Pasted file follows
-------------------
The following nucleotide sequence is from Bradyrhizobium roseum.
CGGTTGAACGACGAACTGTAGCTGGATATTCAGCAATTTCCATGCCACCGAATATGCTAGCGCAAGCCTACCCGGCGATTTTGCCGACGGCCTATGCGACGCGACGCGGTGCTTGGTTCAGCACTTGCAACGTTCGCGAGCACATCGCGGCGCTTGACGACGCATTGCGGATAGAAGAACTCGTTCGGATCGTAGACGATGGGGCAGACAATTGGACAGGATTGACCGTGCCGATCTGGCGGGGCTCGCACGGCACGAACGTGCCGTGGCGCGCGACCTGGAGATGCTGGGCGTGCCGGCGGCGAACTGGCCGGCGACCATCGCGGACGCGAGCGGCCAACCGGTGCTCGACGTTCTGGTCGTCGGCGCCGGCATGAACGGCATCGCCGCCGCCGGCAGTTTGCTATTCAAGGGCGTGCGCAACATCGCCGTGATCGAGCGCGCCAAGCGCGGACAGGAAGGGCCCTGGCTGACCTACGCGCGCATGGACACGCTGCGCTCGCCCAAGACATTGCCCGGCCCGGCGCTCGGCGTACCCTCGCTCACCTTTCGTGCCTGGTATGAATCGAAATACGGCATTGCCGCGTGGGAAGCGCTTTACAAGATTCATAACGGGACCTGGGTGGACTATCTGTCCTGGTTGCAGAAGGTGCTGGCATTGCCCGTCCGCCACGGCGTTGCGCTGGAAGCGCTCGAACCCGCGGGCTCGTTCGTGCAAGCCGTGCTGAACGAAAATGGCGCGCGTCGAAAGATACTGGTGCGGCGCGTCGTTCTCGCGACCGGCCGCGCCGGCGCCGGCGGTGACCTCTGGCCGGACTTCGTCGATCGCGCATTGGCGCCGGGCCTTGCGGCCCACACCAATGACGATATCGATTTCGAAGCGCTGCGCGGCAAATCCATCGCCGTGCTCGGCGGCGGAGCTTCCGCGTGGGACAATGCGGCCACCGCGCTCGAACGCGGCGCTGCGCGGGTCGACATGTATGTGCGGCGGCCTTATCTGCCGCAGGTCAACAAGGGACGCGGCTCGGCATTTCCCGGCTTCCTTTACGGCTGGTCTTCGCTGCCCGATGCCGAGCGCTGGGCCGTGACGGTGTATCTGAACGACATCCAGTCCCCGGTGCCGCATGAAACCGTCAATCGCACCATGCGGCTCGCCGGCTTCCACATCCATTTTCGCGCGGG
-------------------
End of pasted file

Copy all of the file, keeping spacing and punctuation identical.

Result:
The following nucleotide sequence is from Bradyrhizobium roseum.
CGGTTGAACGACGAACTGTAGCTGGATATTCAGCAATTTCCATGCCACCGAATATGCTAGCGCAAGCCTACCCGGCGATTTTGCCGACGGCCTATGCGACGCGACGCGGTGCTTGGTTCAGCACTTGCAACGTTCGCGAGCACATCGCGGCGCTTGACGACGCATTGCGGATAGAAGAACTCGTTCGGATCGTAGACGATGGGGCAGACAATTGGACAGGATTGACCGTGCCGATCTGGCGGGGCTCGCACGGCACGAACGTGCCGTGGCGCGCGACCTGGAGATGCTGGGCGTGCCGGCGGCGAACTGGCCGGCGACCATCGCGGACGCGAGCGGCCAACCGGTGCTCGACGTTCTGGTCGTCGGCGCCGGCATGAACGGCATCGCCGCCGCCGGCAGTTTGCTATTCAAGGGCGTGCGCAACATCGCCGTGATCGAGCGCGCCAAGCGCGGACAGGAAGGGCCCTGGCTGACCTACGCGCGCATGGACACGCTGCGCTCGCCCAAGACATTGCCCGGCCCGGCGCTCGGCGTACCCTCGCTCACCTTTCGTGCCTGGTATGAATCGAAATACGGCATTGCCGCGTGGGAAGCGCTTTACAAGATTCATAACGGGACCTGGGTGGACTATCTGTCCTGGTTGCAGAAGGTGCTGGCATTGCCCGTCCGCCACGGCGTTGCGCTGGAAGCGCTCGAACCCGCGGGCTCGTTCGTGCAAGCCGTGCTGAACGAAAATGGCGCGCGTCGAAAGATACTGGTGCGGCGCGTCGTTCTCGCGACCGGCCGCGCCGGCGCCGGCGGTGACCTCTGGCCGGACTTCGTCGATCGCGCATTGGCGCCGGGCCTTGCGGCCCACACCAATGACGATATCGATTTCGAAGCGCTGCGCGGCAAATCCATCGCCGTGCTCGGCGGCGGAGCTTCCGCGTGGGACAATGCGGCCACCGCGCTCGAACGCGGCGCTGCGCGGGTCGACATGTATGTGCGGCGGCCTTATCTGCCGCAGGTCAACAAGGGACGCGGCTCGGCATTTCCCGGCTTCCTTTACGGCTGGTCTTCGCTGCCCGATGCCGAGCGCTGGGCCGTGACGGTGTATCTGAACGACATCCAGTCCCCGGTGCCGCATGAAACCGTCAATCGCACCATGCGGCTCGCCGGCTTCCACATCCATTTTCGCGCGGG